Communication breakdowns can cause employee ghosting
Imagine getting a job and showing up excited to work on day one and… it’s nothing like you thought it would be. According to a survey of young workers, 72% have had this happen to them.
It’s known as “Shift Shock” – the feeling you experience when you start a new job and realize, with either surprise or regret, that the position or company is very different from what you were led to believe.
While you can certainly accuse some businesses of catfishing, this is often the result of miscommunication between the potential employee and the person doing the interview or hiring.
Just a few years ago, employees might’ve felt compelled to tough it out, but with so many opportunities available, why work for a company that can’t properly communicate expectations?
Another communication breakdown that results in ghosting is when people don’t know what else to do. According to a study, 13% of potential hires who ghosted say they did so because they didn’t know how to remove themselves from consideration.
How to limit potential employees from ghosting you
Now that we understand some of the biggest reasons potential employees ghost, we can see what needs to be done to help keep employees from ghosting you:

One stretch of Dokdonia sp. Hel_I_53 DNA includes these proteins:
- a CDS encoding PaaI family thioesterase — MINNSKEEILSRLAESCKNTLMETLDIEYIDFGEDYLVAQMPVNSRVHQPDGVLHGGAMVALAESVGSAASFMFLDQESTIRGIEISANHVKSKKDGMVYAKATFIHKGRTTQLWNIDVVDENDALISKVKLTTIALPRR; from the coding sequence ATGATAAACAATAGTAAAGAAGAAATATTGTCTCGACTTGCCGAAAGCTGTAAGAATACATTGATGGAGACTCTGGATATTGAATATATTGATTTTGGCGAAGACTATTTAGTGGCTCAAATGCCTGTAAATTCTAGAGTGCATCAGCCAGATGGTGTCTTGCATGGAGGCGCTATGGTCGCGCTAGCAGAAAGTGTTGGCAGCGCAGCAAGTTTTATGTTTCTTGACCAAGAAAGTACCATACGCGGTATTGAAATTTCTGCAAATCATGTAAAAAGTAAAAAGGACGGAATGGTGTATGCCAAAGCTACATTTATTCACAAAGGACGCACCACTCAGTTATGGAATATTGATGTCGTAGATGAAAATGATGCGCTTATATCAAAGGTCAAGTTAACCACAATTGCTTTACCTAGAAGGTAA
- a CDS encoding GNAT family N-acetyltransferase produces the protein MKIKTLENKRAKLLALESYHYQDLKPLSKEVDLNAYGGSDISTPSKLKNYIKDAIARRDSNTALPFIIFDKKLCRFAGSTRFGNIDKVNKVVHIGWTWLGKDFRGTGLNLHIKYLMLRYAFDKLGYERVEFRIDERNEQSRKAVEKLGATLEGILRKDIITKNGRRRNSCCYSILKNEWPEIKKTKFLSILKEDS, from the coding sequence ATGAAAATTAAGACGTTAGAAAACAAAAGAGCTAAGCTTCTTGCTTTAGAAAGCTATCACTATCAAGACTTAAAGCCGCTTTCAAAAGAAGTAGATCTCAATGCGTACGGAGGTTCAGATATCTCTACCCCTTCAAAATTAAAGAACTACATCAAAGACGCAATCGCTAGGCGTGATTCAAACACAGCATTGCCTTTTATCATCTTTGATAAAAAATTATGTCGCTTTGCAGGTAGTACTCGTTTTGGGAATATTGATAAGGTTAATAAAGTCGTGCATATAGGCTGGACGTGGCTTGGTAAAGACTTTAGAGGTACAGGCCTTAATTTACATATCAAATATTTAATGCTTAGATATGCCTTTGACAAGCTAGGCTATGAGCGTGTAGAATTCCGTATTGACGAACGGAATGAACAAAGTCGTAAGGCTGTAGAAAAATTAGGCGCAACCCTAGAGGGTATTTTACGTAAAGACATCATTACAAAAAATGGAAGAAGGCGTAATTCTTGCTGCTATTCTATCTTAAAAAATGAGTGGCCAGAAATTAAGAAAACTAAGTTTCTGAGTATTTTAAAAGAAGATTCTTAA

- Don’t ghost. Karma has a way of coming back around.
- Discuss opportunities. Offer a competitive salary, but also emphasize how a new recruit can learn about your industry and grow as a person while working for you.
- Keep the lines of communication open. Be transparent about the position you need to fill and ensure you’re in contact with applicants throughout the hiring process.
These steps can help you limit the amount of ghosting you face. But, even if you do everything correctly and are the perfect employer, you’re still going to get ghosted. That’s just where the world is right now, which means you need to anticipate it.
How to overcome ghosting after interviews and job offers
When it comes to ghosting, you have to be realistic and reset your expectations.
If you have two openings and were previously accustomed to setting up four interviews with potential employees, set up 10. Should all 10 show up, you have that many more candidates to choose from.
And should one of the people you hire turn into a ghost, as long as you’ve kept the lines of communication open, you have eight other vetted candidates lined up who have already shown interest in the job.
At the same time, just as employees have always been told to “take every interview,” you should be fielding applicants regularly. Like the eight candidates above, should an employee suddenly vanish, you won’t have to start at square one because you’ll already have a stack of potential hires ready to contact.
If you’re prepared, you have nothing to fear
Unfortunately, ghosting looks like it’s here to stay, as frustrating as it is. However, the good news is you can limit how often it happens to you. By being prepared, you’ll be able to minimize the negatives if a potential hire or even long-term employee disappears in a puff of smoke.
Hi there, we’re NEXT Insurance